Trend Estimation Using Wavelets
Peter Craigmile, Don Percival and Peter Guttorp
A common problem in the
analysis of environmental time series is how to deal with a possible
trend component, which is usually thought of as large scale (or low
frequency) variations or patterns in the series that might be best
modelled separately from the rest of the series. Trend is often
confounded with low frequency stochastic fluctuations, particularly in
the case of models such as fractionally differenced processes (FDPs),
which can account for long memory dependence (slowly decaying
autocorrelation) and can be extended to encompass nonstationary
processes exhibiting quite significant low frequency components. We
assume a model of polynomial trend plus fractionally differenced noise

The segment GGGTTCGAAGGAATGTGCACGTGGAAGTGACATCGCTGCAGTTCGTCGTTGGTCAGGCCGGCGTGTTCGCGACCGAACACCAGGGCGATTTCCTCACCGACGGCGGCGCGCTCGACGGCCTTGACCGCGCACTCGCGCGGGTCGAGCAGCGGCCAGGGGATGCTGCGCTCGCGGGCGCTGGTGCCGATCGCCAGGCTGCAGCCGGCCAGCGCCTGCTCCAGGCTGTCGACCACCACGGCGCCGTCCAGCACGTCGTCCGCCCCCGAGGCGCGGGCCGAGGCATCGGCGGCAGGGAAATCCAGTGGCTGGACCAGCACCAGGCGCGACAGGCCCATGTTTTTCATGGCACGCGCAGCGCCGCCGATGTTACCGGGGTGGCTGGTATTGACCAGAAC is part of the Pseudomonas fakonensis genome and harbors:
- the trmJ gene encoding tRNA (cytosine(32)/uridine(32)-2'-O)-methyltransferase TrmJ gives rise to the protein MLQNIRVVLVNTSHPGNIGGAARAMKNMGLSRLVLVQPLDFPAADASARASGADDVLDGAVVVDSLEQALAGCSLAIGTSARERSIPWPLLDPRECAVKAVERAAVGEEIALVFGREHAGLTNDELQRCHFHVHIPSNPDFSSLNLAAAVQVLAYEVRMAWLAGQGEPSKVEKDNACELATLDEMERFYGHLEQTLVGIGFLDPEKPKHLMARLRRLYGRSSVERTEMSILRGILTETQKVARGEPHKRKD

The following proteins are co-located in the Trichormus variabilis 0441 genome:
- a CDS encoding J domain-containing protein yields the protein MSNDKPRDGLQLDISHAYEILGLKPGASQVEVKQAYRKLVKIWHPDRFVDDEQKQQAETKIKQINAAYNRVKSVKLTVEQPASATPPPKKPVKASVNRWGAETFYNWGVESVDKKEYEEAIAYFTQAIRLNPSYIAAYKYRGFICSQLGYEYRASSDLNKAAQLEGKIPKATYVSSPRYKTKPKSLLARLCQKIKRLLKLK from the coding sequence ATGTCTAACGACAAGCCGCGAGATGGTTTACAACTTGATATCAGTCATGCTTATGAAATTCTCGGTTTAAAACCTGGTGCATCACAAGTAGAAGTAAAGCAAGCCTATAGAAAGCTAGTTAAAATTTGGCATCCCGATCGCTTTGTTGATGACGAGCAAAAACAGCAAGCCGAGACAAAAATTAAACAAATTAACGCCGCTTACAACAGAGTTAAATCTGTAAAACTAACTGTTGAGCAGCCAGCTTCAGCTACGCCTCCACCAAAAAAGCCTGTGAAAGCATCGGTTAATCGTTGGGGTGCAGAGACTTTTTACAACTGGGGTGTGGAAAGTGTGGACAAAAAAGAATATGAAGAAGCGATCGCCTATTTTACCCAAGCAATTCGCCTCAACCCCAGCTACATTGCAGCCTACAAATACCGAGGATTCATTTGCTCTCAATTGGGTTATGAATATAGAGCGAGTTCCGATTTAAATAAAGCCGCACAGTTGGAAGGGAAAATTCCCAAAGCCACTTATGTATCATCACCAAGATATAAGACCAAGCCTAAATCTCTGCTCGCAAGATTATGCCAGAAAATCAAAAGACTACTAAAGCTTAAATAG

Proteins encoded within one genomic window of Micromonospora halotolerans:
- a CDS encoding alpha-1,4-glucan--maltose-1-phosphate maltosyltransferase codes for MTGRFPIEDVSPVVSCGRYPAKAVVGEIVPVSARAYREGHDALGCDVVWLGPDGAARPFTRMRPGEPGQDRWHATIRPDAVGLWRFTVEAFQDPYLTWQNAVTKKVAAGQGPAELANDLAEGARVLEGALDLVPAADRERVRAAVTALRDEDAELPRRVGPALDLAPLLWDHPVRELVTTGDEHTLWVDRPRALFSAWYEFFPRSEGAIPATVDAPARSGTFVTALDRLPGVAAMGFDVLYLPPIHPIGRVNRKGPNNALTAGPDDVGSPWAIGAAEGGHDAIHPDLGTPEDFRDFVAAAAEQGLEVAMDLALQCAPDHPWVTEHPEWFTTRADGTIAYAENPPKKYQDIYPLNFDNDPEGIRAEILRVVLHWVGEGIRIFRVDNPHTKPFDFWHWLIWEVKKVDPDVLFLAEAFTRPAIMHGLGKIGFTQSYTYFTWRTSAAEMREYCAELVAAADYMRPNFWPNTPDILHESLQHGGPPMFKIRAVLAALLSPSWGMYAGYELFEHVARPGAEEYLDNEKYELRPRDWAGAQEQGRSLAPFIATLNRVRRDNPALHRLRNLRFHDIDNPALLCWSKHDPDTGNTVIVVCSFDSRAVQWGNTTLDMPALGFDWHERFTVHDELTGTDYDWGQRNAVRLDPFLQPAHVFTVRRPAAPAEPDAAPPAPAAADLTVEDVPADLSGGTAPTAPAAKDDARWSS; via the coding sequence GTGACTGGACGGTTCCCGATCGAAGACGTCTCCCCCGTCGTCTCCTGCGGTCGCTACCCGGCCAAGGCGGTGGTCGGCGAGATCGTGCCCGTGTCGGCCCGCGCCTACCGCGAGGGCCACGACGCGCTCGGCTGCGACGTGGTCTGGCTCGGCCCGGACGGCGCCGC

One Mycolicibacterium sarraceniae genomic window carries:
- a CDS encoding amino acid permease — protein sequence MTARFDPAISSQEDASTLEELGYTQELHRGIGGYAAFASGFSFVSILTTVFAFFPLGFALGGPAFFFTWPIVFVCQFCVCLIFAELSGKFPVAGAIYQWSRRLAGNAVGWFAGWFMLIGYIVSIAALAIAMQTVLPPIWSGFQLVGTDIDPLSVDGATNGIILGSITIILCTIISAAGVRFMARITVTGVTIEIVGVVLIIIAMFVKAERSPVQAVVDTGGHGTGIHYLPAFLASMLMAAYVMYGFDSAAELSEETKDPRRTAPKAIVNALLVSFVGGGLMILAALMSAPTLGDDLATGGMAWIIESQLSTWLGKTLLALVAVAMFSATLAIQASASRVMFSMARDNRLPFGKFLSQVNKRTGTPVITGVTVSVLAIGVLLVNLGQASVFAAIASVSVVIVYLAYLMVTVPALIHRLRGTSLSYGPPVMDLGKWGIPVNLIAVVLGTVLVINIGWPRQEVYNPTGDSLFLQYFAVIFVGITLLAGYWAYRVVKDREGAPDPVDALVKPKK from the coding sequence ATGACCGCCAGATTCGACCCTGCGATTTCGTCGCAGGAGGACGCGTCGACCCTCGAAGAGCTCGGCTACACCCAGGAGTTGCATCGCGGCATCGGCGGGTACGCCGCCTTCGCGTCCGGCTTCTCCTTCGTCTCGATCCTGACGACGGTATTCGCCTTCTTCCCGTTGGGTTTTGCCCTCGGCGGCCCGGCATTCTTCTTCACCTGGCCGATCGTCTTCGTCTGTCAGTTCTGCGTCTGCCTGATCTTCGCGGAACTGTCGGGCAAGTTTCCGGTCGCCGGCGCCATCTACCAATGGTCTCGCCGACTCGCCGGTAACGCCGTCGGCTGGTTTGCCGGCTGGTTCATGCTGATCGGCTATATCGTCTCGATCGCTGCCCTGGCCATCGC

and apply the discrete wavelet transform (DWT) to separate a time series
into pieces that can be used to estimate both the FDP parameters and the
trend. The estimation of the FDP parameters is based on an approximation
maximum likelihood approach that is made possible by the fact that the
DWT decorrelates FDPs approximately. Once the FDP parameters have been
estimated, we can then test for a nonzero trend. Our methodology has
been applied to an air quality time series. Slides on the subject can be
found at: http://www.stat.washington.edu/pfc/talks/talks.html